Getty Images

The fast food chain really wants to find out who stole its catering van. 

Elisabeth Sherman
November 16, 2017

If you were the giant and wildly popular fast food chain Chick-Fil-A and one of your catering vans was stolen, what type of extreme action would you resort to, to make sure that those responsible face justice? After calling the police, I mean. You might recruit your vast network of fans to help you find the person who stole it. That’s just what Chick-Fil-A did, promising free food for a year to the person who is able to track down or turn in the person behind the theft.

As Fox News reports, a Chick-Fil-A location in Georgia claims that one of its catering vans was stolen last Sunday morning. Later, the van was found under mysterious circumstances—it had been crashed into a parked car in the driveway of a home, and then abandoned. The fast food chain obtained grainy photos taken from a video surveillance of the still-unidentified suspect—which it distributed publicly in the hopes that someone might recognize him or her. The chain believes the person in the photos absconded with the truck, but he or she (obviously) has yet to be arrested.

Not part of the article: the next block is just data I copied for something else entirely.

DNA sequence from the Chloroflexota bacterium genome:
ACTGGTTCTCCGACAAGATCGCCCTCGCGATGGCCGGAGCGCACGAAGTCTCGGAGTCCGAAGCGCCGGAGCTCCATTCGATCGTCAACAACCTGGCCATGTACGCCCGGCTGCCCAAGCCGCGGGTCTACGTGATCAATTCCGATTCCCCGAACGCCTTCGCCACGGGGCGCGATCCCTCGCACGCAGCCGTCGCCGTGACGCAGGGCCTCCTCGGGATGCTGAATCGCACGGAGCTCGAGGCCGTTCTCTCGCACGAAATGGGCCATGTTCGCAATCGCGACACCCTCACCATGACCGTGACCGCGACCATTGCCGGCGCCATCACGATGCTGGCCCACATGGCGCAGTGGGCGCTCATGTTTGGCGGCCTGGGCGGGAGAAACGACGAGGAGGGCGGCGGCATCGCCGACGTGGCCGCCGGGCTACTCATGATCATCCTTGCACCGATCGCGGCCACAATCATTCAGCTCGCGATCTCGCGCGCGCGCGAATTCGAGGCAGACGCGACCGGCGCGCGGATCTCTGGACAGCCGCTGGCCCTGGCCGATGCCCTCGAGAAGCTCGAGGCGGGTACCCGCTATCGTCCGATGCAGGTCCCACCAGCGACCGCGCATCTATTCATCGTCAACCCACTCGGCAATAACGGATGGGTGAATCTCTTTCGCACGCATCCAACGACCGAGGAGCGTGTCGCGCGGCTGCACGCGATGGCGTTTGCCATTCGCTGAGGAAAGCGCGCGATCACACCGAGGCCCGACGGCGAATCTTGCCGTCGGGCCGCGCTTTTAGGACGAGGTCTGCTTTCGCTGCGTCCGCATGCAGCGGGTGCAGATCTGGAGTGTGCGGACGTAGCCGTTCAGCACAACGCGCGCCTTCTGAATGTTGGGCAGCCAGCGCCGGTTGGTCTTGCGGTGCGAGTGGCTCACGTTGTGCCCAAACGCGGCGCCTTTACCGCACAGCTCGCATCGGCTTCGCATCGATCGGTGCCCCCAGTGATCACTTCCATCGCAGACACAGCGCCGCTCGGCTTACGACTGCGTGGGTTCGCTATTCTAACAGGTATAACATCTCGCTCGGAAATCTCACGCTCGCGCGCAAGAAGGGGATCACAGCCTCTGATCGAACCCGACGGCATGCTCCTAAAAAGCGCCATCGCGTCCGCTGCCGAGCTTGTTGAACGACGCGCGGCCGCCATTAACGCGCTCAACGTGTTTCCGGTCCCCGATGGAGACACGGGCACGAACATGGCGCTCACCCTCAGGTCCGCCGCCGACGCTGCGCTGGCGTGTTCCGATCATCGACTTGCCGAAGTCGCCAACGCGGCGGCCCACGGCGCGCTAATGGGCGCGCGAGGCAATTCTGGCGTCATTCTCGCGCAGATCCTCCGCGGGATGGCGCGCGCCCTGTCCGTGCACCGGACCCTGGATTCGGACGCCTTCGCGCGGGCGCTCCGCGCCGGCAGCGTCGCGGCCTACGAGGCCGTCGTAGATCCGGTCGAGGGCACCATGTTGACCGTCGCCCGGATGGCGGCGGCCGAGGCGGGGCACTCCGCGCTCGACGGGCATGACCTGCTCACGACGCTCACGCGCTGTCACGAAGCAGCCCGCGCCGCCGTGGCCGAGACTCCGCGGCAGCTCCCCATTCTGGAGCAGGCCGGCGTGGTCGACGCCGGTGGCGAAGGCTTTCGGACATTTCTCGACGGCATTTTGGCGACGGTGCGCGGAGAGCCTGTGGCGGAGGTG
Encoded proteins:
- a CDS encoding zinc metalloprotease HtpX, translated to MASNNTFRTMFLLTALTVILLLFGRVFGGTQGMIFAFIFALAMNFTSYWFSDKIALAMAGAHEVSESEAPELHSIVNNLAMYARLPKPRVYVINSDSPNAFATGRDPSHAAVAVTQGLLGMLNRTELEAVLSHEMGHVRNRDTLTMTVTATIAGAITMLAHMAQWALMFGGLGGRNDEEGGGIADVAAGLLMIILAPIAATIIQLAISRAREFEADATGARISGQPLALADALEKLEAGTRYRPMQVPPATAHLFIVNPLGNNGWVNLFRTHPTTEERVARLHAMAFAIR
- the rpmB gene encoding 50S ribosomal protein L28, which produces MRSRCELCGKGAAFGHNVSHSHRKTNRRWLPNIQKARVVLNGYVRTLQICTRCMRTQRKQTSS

Clearly not satisfied with the investigative powers of local enforcement, Chick-Fil-A decided to turn to the public—thinking that perhaps the masses would mobilize into amateur private detectives if promised a year’s worth of free chicken sandwiches. Given its popularity, there might a public risk at hand here: If you were awarded free fast food for a year, wouldn’t that be the only thing you ate? The answer is ‘yes’, don’t even try to deny it.

Chick-Fil-A promises that any information given to the chain in connection with the suspect’s capture will remain anonymous (although you’ll probably have to reveal your identity if you want to claim your prize). Whatever was inside that truck—probably just like, a lot of frozen chicken patties, I assume, although who knows, maybe it was something more precious—must be really special.